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Discussion Starter #1
Let me preface this by saying that if I am missing something really obvious then sorry for wasting your time and feel free to make me look like the fool I am.


Alright here is something I've been curious about that I am sure somebody out here has a very good answer for and maybe some of you have the same question. I have always used air cooling for my setups and I am thoroughly impressed with some of the stuff out there, however water cooling not only works great but looks awesome in the process. I think it'd be cool to have simply for the sake of having the option to run with a higher vcore through my venice. Alright so what the heck do I want to know already right?

Why is it that the general vcore limitations are higher for water cooling than air cooling? I mean in theory if I have a cpu cooler that can match a water setup in terms of the load temps then why the max vcore difference? I get the idea that if I have water I am ok to take my vcore to 1.65 (or whatever your personal opinion is) but trying that on air is a big no no. If you know where I am coming from and have an explanation, i'd love to hear it. Thanks ahead of time everybody.
 

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I believe its because many assume water cooling is better than air so as a result it allows people to use higher vcore. This is very generalised as there are many good air coolers on the market that are fairly close to the power of a water cooling setup.

Dont worry too much about vcore (1.65v max imo) as long as your temps are below 50C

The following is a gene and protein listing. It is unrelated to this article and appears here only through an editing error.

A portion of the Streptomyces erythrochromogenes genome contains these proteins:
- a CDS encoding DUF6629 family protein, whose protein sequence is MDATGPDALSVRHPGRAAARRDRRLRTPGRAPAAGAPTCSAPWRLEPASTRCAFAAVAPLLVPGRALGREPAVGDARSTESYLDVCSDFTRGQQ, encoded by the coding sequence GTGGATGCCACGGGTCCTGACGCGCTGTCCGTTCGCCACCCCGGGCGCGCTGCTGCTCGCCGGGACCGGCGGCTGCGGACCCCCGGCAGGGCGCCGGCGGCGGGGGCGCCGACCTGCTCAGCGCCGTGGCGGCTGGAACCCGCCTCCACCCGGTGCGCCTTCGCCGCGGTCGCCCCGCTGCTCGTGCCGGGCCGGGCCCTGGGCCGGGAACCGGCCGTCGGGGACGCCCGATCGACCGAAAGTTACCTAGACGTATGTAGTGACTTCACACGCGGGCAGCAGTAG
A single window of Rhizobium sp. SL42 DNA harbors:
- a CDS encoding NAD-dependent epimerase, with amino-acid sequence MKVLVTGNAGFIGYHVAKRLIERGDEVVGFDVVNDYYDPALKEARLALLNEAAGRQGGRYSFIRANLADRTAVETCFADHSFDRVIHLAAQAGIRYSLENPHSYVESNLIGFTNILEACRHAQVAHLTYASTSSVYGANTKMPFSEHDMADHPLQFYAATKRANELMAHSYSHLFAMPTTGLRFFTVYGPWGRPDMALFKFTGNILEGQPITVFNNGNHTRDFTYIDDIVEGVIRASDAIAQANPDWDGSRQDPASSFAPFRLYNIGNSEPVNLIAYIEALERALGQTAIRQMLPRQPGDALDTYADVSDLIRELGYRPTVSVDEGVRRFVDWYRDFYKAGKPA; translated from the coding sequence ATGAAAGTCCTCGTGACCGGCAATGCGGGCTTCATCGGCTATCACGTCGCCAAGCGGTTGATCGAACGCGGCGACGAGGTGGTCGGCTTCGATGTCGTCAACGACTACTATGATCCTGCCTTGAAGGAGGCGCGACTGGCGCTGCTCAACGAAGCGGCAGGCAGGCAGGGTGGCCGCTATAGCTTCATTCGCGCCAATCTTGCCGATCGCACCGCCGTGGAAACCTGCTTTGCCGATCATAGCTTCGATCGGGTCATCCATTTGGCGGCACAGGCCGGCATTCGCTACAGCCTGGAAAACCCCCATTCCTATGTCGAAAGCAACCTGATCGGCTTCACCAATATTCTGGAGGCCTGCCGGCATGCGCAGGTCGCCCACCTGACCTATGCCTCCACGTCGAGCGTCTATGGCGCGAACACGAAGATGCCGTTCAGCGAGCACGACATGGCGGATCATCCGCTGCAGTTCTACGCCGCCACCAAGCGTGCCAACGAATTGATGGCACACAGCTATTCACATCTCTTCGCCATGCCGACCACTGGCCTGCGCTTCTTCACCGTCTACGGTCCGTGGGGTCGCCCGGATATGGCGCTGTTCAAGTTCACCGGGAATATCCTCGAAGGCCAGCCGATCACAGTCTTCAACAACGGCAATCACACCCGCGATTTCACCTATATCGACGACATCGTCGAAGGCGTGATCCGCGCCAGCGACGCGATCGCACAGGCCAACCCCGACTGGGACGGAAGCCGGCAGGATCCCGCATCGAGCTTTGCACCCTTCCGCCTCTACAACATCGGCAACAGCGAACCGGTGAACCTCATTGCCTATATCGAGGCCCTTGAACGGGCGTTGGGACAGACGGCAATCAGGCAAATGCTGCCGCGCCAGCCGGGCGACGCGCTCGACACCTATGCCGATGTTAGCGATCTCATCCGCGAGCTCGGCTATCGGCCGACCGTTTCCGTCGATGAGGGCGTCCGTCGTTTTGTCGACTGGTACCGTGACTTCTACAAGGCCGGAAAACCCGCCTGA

I ran my 3200+ venice and so does Fusion @ 1.65v and its fine (on air).
 

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water has an incredibly high heat capacity compared to air. Also, the heat transfer from the cpu to the air is rather inefficient compared to direct heat transfer to water. If you had amazing air cooling, why couldn't you use the same vcore that water would allow? It's all about temperatures, if they're the same with both setups, then it should work. Otherwise, the only reason you can use a greater vcore with water is because the water system will draw the heat away faster than air cooling can.
 

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meh. I don't buy their crap. If it's under 50, and it's stable...I will do it...as long as it's not crazy vcore.

Go for 1.65v if you really want...just keep the temps in check. That's just some people making up stuff to sound informative.
 

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Discussion Starter #5
So it's ALL about temps, no matter how it's cooled, so long as it is cool then vcore settings can potentially be the same?
 

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Quote:


Originally Posted by Mr. Jules
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So it's ALL about temps, no matter how it's cooled, so long as it is cool then vcore settings can potentially be the same?

exactly.
 

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Just so you know... heat does NOT kill CPUs. Electomigration does. The more voltage you pump through the faster the connections wear out. If it is hot, the connections wear out even faster.
 

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DuckieHo is correct. Heat itself is not the culprit (well, not until things start melting). Heat weakens components, making it easier for electrons to jump to places they are not supposed to be.
 
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